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Opioids and Work Data Tool

The Opioids and Work Data Tool is an interactive data visualization tool used for exploring data on cases and rates of opioid-related harms occurring among a large group of Ontario workers.

The tool includes three dashboards, each displaying data for a different opioid-related harm identified in emergency department and hospitalization records:

  • Poisonings
  • Mental and behavioural disorders
  • Adverse reactions

Graphs within each dashboard can be customized to show trends in opioid-related harms over time, as well as the characteristics of the workers experiencing these harms (i.e., their age, sex, health region, occupation, and industry).

What is the source of the data?

This tool uses occupational and health data of approximately 1.7 million Ontario workers in the Occupational Disease Surveillance System (ODSS). Workers are included in the ODSS if they had an accepted lost-time workers’ compensation claim for a work-related injury or illness between 1983 and 2019.

The data include:

  • Occupation and industry information at the time workers experienced their work-related injuries or illnesses
  • Diagnoses of each opioid-related harm from records of workers’ hospitalizations and visits to emergency departments in Ontario hospitals from 2006 to 2022
  • Workers’ demographic information (age, sex, and health region)

What should be considered when using this tool?

  • This tool shows opioid-related harms experienced by workers in the ODSS. Workers are included in the ODSS if they had an accepted lost-time workers’ compensation claim for a work-related injury or illness between 1983 and 2019.
  • Opioid-related harms occurring in this group are not necessarily due to opioids prescribed for or used for the work-related injury or illness reported in the workers’ compensation claim records.
  • Occupation and industry were recorded only at the time the worker experienced their work-related injury or illness. The data do not account for whether individuals changed their occupation or industry over time.

The data in the tool do not capture:

  • The reason for opioid use (we do not know if the worker used opioids for their work-related injury or illness or for another reason)
  • Source of the opioid leading to harm (whether the opioids were prescribed or not)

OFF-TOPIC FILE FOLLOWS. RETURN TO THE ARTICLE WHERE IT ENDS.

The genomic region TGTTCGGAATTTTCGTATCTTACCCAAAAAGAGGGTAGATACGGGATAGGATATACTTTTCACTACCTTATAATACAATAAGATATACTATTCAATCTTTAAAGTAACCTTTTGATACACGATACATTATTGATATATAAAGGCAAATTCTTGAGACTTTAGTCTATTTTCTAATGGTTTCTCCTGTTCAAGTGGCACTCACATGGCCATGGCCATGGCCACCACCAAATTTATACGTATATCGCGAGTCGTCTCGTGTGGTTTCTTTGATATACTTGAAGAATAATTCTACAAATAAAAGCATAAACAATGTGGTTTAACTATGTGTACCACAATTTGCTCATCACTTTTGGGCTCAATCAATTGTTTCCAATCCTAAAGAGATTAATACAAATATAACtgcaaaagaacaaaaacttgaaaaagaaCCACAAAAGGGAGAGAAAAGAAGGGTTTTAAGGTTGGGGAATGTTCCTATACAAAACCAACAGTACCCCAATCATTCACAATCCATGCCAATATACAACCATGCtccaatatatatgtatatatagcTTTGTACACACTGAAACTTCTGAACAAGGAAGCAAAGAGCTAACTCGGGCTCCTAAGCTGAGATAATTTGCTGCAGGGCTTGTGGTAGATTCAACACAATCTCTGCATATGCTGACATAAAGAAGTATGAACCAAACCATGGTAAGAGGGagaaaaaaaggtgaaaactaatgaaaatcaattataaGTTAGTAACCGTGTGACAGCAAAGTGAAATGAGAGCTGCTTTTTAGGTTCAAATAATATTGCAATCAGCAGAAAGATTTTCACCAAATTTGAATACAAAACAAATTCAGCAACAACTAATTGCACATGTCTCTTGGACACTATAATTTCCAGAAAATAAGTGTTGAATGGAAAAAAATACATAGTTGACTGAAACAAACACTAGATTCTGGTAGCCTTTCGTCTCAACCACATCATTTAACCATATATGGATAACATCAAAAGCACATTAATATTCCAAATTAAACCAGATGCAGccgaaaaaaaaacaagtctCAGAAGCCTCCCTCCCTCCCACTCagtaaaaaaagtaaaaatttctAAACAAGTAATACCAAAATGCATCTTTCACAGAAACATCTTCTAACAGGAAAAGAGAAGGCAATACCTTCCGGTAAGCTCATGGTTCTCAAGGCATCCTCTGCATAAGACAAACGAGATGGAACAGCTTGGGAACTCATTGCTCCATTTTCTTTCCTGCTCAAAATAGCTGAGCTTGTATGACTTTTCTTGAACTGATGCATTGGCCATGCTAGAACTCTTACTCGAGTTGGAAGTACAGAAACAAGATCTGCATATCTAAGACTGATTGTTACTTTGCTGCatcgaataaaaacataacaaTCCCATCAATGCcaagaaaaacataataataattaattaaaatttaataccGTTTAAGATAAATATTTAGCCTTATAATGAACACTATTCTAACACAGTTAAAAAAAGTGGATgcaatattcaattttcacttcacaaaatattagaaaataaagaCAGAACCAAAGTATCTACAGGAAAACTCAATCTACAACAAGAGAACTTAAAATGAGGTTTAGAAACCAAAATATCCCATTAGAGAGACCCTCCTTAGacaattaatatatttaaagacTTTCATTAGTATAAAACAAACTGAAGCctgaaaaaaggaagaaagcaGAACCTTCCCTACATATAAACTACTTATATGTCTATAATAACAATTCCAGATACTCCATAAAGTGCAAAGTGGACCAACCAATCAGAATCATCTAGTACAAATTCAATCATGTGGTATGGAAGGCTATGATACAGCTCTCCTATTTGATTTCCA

• History of opioid use among workers (we do not know when workers began using opioids)
  • Opioid-related harms experienced by workers who did not visit an Ontario hospital (in many cases, people who experience an opioid-related poisoning do not make it to a hospital)
  • Outcome of the opioid-related harm (whether fatal or non-fatal)
  • Opioid-related harms experienced by other workers in the Ontario population, including workers who had workers’ compensation claims with no lost time or those with rejected claims, workers with work-related injuries and illnesses who have not submitted a claim, and workers not covered by the Ontario Workplace Safety and Insurance Board
  • A worker’s gender (the tool only includes information on sex assigned at birth)

How can this tool be used?

Individuals and groups within workplaces can use this tool to be more aware of opioid-related harms occurring among workers. It can help them to understand the extent to which such harms are occurring in their industry, in occupations within their industry, or in their region. This information may help workplaces assess the potential for opioid-related harms in their worker population and spark conversations on the significance of these harms and the need for preventive action. It may also help shape decisions to address the potential harms of opioid use in occupational health, safety, and wellness programs. The information may also lead to discussions about work-related reasons for opioid use. If a workplace is concerned that their workers may be at risk, resources are available to help raise awareness and prevent opioid-related harms.

Public health professionals, policy makers, and others who develop policies, programs, and guidance to prevent or reduce opioid-related harms can also use this tool to identify groups of workers at risk of opioid-related harms and determine whether initiatives should be considered for workplaces, certain industries, or particular regions.

How can graphs from this tool be shared?

You can share the graphs from the Opioids and Work Data Tool in three ways:

Download iconThe download button at the bottom of each dashboard can be used to download the current graph as a PNG, PDF, or PowerPoint file.

Share iconsThe social media and email icons below each dashboard can be used to share a link to the selected dashboard webpage, which includes the dashboard with the default graph view.

Print iconThe print icon below each dashboard can be used to print the selected dashboard webpage that includes the current graph.

What help is available when using the tool?

Step-by-step instructions on how to use the Opioids and Work Data Tool are available in a User Guide. The guide also includes some helpful Supporting Information with more detailed descriptions on data sources, definitions of terms, and calculations. See the User Guide.

What’s next?

The Opioids and Work Data Tool is just one component of this study. Sign up to learn when other results become available.

Contact information

For questions about this tool, please contact

We are hoping to understand how people are planning on using the information provided in the Opioids and Work Data Tool.
Take our short survey to tell us how you might use this tool.